US General Richard Mills, among his many functions, is a cheerleader. This is normal behavior for a general, being responsible for the morale of his troops.
Generalship isn’t easy either, requiring a delicate balance of secrecy and transparency. Generals must keep their troops relatively in the dark until the moments before an operation. They must stretch the truth, sometimes break the truth, and embody a position that can get away with it.
Generals are considered savvy if they motivate their troops to victory with false expectations or promises. Win and all means to the end are forgiven - but what if the army is ultimately defeated? Generals often fall in defeat.
General Mills is in an unenviable position. As commander of all Marines in southern Afghanistan, his daily duties include convincing his troops that the war is moving in the right direction. This task differs from day to day activity, where many US troops see positive signs like open schools and markets, and happy Afghan children.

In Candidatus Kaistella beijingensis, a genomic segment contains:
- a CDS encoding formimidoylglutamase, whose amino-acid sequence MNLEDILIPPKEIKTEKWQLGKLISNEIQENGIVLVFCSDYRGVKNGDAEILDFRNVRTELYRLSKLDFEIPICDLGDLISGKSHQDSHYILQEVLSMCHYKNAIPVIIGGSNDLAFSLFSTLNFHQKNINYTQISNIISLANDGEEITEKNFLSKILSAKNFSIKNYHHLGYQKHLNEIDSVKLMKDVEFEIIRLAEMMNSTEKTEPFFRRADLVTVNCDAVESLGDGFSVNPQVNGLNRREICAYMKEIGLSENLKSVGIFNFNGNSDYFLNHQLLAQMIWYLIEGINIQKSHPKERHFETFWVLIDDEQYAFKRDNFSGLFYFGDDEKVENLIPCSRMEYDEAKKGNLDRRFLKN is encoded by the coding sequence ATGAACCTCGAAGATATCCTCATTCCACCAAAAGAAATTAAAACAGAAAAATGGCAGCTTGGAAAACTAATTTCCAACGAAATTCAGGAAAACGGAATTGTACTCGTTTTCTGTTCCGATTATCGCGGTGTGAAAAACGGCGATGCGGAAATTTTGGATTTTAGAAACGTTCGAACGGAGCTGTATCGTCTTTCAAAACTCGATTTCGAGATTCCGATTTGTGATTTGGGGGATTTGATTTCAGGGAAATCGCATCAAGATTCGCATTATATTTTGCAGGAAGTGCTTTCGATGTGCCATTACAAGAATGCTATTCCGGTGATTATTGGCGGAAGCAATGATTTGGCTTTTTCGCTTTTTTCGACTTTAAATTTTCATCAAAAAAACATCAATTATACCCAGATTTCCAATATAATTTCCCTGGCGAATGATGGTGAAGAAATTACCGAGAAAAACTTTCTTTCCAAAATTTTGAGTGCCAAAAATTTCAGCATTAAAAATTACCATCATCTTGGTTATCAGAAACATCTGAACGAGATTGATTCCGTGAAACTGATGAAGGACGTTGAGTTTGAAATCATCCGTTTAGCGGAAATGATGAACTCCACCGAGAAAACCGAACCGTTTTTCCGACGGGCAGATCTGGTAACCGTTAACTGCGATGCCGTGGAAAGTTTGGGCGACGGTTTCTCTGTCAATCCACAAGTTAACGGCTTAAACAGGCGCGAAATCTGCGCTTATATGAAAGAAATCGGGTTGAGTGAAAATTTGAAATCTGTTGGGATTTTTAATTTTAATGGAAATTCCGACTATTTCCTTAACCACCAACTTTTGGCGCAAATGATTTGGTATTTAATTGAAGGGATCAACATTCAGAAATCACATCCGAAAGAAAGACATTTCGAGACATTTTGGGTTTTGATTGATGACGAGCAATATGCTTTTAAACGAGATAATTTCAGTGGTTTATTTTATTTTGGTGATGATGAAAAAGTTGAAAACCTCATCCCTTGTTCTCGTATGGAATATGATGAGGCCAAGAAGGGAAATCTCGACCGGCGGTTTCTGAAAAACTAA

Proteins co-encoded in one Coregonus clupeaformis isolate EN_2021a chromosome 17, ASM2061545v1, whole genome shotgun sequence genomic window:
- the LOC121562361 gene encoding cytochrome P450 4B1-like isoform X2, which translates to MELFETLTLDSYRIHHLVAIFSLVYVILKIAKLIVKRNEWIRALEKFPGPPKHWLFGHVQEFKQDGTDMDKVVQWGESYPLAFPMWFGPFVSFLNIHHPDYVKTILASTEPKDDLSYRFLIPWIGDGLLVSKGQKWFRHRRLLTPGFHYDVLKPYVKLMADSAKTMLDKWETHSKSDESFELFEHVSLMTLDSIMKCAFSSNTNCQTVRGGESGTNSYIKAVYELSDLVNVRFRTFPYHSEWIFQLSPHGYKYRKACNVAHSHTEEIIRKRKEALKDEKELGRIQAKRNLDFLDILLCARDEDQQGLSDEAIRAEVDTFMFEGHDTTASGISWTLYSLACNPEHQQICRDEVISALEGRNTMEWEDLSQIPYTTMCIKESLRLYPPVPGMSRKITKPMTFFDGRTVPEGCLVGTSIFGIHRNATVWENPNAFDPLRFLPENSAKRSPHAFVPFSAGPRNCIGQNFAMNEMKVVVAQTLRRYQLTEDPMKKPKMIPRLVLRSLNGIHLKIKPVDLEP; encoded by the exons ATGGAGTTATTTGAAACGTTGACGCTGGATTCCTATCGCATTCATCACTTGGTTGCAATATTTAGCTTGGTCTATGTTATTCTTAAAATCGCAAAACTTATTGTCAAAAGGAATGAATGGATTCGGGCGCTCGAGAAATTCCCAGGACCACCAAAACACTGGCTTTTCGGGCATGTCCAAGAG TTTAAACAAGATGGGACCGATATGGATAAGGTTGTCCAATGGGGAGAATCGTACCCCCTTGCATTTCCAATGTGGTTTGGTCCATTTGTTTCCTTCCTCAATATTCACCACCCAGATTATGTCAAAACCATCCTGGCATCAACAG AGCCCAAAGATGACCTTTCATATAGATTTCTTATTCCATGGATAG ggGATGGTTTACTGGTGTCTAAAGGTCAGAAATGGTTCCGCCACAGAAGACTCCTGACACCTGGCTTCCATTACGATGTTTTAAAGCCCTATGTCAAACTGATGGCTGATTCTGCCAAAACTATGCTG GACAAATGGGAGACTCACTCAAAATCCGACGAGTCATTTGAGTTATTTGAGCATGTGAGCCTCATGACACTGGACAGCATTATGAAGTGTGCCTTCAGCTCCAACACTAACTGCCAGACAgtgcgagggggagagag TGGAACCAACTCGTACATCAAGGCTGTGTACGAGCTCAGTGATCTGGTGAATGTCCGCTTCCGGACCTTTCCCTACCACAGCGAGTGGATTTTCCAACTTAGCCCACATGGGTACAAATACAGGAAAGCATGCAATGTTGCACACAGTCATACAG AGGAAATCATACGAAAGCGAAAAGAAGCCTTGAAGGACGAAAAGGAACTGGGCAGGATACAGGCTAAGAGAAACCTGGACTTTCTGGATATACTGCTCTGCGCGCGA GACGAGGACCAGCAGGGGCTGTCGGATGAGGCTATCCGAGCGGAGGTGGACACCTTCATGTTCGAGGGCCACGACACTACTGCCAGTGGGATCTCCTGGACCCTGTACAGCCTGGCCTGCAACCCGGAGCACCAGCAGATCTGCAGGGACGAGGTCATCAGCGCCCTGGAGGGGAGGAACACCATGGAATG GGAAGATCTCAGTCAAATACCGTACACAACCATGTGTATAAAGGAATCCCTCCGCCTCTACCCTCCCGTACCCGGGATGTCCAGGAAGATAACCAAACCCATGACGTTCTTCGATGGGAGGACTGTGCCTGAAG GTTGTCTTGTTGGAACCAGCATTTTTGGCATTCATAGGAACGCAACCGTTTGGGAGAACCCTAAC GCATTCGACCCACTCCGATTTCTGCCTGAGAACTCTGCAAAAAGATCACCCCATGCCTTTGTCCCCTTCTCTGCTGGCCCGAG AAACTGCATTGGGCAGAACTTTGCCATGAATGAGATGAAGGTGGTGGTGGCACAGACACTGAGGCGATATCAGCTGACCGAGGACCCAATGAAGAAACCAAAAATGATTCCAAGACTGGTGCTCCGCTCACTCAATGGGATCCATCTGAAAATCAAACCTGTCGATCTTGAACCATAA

A soldier can personally feel good in his own little circle even as the wider political circle spirals towards collapse.
Few problems would exist were Mills simply motivating his troops in a grueling reality, but the advent of new media begins to wreck havoc. In ancient times the general’s manipulation was mainly confined to his troops and his enemy when in the field, but the 20th century brought the battlefield into the civilian world.
So when Mills encourages his troops he’s also aiming for the American people - which aren’t his troops - ensnaring us in his fabrications. And at times we sound like his only target.
Mills is a key cheerleader in Marjah, where he told NPR in late April, “If you go to Marjah today, you will find a city that is free of the Taliban, that has schools that are open, a marketplace, a bazaar.”
Ask him now and he’ll say the same thing: “People are beginning to feel secure enough to stand up on two feet" and resist Taliban intimidation.